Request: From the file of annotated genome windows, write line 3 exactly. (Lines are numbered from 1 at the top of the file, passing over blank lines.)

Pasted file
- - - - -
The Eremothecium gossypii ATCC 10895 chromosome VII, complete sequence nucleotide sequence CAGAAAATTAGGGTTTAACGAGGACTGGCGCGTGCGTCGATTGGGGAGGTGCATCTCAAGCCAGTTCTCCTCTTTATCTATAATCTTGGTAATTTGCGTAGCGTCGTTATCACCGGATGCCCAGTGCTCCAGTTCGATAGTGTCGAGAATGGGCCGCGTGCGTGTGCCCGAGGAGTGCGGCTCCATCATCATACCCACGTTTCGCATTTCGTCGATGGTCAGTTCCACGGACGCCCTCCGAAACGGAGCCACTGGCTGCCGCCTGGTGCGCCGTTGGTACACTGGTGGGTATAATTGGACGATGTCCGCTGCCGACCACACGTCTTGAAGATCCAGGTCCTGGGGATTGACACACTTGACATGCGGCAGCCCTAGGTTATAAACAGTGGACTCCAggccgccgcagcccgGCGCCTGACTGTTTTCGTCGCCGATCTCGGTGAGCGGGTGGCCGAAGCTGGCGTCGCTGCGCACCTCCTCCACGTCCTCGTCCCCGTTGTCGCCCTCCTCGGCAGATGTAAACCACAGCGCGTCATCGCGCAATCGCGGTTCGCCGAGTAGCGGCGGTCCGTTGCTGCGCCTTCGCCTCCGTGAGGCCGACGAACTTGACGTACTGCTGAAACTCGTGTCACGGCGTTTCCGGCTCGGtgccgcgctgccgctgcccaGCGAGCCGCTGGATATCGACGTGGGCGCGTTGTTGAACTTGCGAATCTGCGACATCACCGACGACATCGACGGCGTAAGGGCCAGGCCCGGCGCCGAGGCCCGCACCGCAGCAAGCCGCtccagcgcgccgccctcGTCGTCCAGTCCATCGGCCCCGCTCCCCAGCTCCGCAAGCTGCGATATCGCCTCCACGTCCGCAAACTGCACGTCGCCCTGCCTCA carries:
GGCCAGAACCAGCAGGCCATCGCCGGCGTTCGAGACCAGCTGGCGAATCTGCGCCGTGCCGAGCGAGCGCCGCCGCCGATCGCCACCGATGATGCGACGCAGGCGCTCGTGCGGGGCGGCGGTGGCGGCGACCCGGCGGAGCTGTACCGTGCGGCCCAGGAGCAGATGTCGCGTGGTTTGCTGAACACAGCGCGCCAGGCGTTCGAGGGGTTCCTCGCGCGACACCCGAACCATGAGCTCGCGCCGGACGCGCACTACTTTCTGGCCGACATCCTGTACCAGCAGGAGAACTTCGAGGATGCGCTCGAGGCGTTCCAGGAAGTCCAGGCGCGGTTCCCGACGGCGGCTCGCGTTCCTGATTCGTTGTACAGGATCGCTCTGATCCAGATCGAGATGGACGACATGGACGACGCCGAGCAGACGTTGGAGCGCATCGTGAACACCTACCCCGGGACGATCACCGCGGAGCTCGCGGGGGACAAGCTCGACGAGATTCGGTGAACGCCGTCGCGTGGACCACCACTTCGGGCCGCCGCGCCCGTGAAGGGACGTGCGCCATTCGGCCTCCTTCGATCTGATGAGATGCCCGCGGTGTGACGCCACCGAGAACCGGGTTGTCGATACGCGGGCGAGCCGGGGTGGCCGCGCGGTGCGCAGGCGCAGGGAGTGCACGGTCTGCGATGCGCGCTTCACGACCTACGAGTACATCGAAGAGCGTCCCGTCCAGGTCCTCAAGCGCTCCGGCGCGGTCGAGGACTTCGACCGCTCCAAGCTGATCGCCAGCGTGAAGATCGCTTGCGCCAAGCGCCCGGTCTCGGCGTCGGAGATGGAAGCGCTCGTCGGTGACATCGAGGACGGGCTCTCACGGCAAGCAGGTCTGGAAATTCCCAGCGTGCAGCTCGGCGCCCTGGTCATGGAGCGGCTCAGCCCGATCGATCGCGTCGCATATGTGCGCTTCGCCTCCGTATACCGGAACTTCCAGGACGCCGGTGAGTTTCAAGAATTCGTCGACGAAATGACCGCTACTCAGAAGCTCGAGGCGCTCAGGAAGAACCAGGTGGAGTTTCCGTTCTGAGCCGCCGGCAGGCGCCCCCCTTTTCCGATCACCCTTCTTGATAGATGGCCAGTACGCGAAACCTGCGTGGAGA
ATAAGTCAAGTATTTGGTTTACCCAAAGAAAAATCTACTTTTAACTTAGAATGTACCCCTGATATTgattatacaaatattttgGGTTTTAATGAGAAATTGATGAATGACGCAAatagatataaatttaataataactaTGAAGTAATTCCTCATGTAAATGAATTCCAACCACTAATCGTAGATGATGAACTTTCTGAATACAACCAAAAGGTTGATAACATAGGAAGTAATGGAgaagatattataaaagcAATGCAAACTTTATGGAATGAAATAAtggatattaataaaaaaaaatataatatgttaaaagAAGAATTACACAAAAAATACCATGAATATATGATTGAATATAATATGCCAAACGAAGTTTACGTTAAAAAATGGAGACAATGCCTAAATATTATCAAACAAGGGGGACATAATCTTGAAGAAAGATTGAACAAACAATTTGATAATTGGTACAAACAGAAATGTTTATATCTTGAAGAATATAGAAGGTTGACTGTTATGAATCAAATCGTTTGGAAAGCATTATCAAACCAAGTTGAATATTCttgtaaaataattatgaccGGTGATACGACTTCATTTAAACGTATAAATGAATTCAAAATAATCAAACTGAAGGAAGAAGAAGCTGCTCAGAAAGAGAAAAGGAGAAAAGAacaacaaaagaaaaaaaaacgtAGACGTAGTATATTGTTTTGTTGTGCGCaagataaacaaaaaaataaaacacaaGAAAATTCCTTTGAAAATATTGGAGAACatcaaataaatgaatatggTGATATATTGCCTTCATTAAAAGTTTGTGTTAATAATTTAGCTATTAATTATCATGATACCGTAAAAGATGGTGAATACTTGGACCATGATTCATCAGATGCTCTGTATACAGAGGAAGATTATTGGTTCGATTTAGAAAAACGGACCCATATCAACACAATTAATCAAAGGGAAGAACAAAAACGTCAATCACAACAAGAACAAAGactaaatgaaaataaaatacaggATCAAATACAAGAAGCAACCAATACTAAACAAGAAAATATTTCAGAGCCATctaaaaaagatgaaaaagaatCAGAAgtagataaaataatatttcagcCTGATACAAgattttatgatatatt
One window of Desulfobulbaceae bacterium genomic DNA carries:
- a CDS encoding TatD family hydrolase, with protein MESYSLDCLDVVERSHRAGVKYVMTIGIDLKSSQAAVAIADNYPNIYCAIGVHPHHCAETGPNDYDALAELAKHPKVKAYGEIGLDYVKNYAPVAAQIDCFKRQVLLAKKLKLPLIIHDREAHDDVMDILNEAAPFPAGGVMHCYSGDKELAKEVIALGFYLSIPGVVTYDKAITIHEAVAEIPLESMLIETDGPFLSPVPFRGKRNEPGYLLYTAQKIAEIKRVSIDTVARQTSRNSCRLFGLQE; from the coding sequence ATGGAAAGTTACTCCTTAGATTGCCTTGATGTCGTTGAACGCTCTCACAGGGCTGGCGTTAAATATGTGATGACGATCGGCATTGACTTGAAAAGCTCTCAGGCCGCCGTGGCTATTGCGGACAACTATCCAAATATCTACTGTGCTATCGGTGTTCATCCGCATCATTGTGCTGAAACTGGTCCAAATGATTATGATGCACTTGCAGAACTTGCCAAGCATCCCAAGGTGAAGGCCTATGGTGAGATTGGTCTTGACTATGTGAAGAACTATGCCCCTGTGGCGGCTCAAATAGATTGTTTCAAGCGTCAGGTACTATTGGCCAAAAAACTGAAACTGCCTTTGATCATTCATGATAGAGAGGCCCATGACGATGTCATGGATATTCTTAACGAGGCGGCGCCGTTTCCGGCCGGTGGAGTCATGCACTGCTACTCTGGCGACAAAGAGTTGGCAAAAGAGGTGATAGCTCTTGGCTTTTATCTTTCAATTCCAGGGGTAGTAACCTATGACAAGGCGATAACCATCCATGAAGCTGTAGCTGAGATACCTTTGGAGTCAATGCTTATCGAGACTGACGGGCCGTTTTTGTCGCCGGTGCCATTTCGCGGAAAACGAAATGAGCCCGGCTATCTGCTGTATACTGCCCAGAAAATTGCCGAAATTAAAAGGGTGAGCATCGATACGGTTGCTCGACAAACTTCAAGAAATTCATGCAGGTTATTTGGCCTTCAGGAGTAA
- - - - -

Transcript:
ATAAGTCAAGTATTTGGTTTACCCAAAGAAAAATCTACTTTTAACTTAGAATGTACCCCTGATATTgattatacaaatattttgGGTTTTAATGAGAAATTGATGAATGACGCAAatagatataaatttaataataactaTGAAGTAATTCCTCATGTAAATGAATTCCAACCACTAATCGTAGATGATGAACTTTCTGAATACAACCAAAAGGTTGATAACATAGGAAGTAATGGAgaagatattataaaagcAATGCAAACTTTATGGAATGAAATAAtggatattaataaaaaaaaatataatatgttaaaagAAGAATTACACAAAAAATACCATGAATATATGATTGAATATAATATGCCAAACGAAGTTTACGTTAAAAAATGGAGACAATGCCTAAATATTATCAAACAAGGGGGACATAATCTTGAAGAAAGATTGAACAAACAATTTGATAATTGGTACAAACAGAAATGTTTATATCTTGAAGAATATAGAAGGTTGACTGTTATGAATCAAATCGTTTGGAAAGCATTATCAAACCAAGTTGAATATTCttgtaaaataattatgaccGGTGATACGACTTCATTTAAACGTATAAATGAATTCAAAATAATCAAACTGAAGGAAGAAGAAGCTGCTCAGAAAGAGAAAAGGAGAAAAGAacaacaaaagaaaaaaaaacgtAGACGTAGTATATTGTTTTGTTGTGCGCaagataaacaaaaaaataaaacacaaGAAAATTCCTTTGAAAATATTGGAGAACatcaaataaatgaatatggTGATATATTGCCTTCATTAAAAGTTTGTGTTAATAATTTAGCTATTAATTATCATGATACCGTAAAAGATGGTGAATACTTGGACCATGATTCATCAGATGCTCTGTATACAGAGGAAGATTATTGGTTCGATTTAGAAAAACGGACCCATATCAACACAATTAATCAAAGGGAAGAACAAAAACGTCAATCACAACAAGAACAAAGactaaatgaaaataaaatacaggATCAAATACAAGAAGCAACCAATACTAAACAAGAAAATATTTCAGAGCCATctaaaaaagatgaaaaagaatCAGAAgtagataaaataatatttcagcCTGATACAAgattttatgatatatt